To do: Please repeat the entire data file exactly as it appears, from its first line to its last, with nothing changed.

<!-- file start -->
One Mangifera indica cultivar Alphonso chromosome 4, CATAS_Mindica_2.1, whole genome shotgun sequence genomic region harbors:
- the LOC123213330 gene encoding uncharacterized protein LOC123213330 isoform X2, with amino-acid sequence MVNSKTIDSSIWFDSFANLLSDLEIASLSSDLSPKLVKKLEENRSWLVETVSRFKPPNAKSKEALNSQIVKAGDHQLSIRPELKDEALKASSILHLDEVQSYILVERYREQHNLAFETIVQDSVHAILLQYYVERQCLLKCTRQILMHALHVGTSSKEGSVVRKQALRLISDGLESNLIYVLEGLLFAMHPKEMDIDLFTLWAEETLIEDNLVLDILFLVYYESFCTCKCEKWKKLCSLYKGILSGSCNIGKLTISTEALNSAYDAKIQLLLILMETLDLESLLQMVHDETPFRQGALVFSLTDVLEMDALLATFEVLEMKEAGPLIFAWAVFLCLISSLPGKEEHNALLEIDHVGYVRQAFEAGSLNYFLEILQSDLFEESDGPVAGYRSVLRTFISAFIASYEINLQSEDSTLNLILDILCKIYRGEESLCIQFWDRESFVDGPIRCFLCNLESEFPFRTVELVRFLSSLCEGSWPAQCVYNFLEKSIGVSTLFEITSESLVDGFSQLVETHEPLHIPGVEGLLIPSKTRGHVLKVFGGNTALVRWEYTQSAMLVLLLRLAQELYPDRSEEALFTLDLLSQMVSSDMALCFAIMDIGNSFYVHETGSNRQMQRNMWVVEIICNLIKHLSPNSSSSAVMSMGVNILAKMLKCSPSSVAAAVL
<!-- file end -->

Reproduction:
One Mangifera indica cultivar Alphonso chromosome 4, CATAS_Mindica_2.1, whole genome shotgun sequence genomic region harbors:
- the LOC123213330 gene encoding uncharacterized protein LOC123213330 isoform X2, with amino-acid sequence MVNSKTIDSSIWFDSFANLLSDLEIASLSSDLSPKLVKKLEENRSWLVETVSRFKPPNAKSKEALNSQIVKAGDHQLSIRPELKDEALKASSILHLDEVQSYILVERYREQHNLAFETIVQDSVHAILLQYYVERQCLLKCTRQILMHALHVGTSSKEGSVVRKQALRLISDGLESNLIYVLEGLLFAMHPKEMDIDLFTLWAEETLIEDNLVLDILFLVYYESFCTCKCEKWKKLCSLYKGILSGSCNIGKLTISTEALNSAYDAKIQLLLILMETLDLESLLQMVHDETPFRQGALVFSLTDVLEMDALLATFEVLEMKEAGPLIFAWAVFLCLISSLPGKEEHNALLEIDHVGYVRQAFEAGSLNYFLEILQSDLFEESDGPVAGYRSVLRTFISAFIASYEINLQSEDSTLNLILDILCKIYRGEESLCIQFWDRESFVDGPIRCFLCNLESEFPFRTVELVRFLSSLCEGSWPAQCVYNFLEKSIGVSTLFEITSESLVDGFSQLVETHEPLHIPGVEGLLIPSKTRGHVLKVFGGNTALVRWEYTQSAMLVLLLRLAQELYPDRSEEALFTLDLLSQMVSSDMALCFAIMDIGNSFYVHETGSNRQMQRNMWVVEIICNLIKHLSPNSSSSAVMSMGVNILAKMLKCSPSSVAAAVL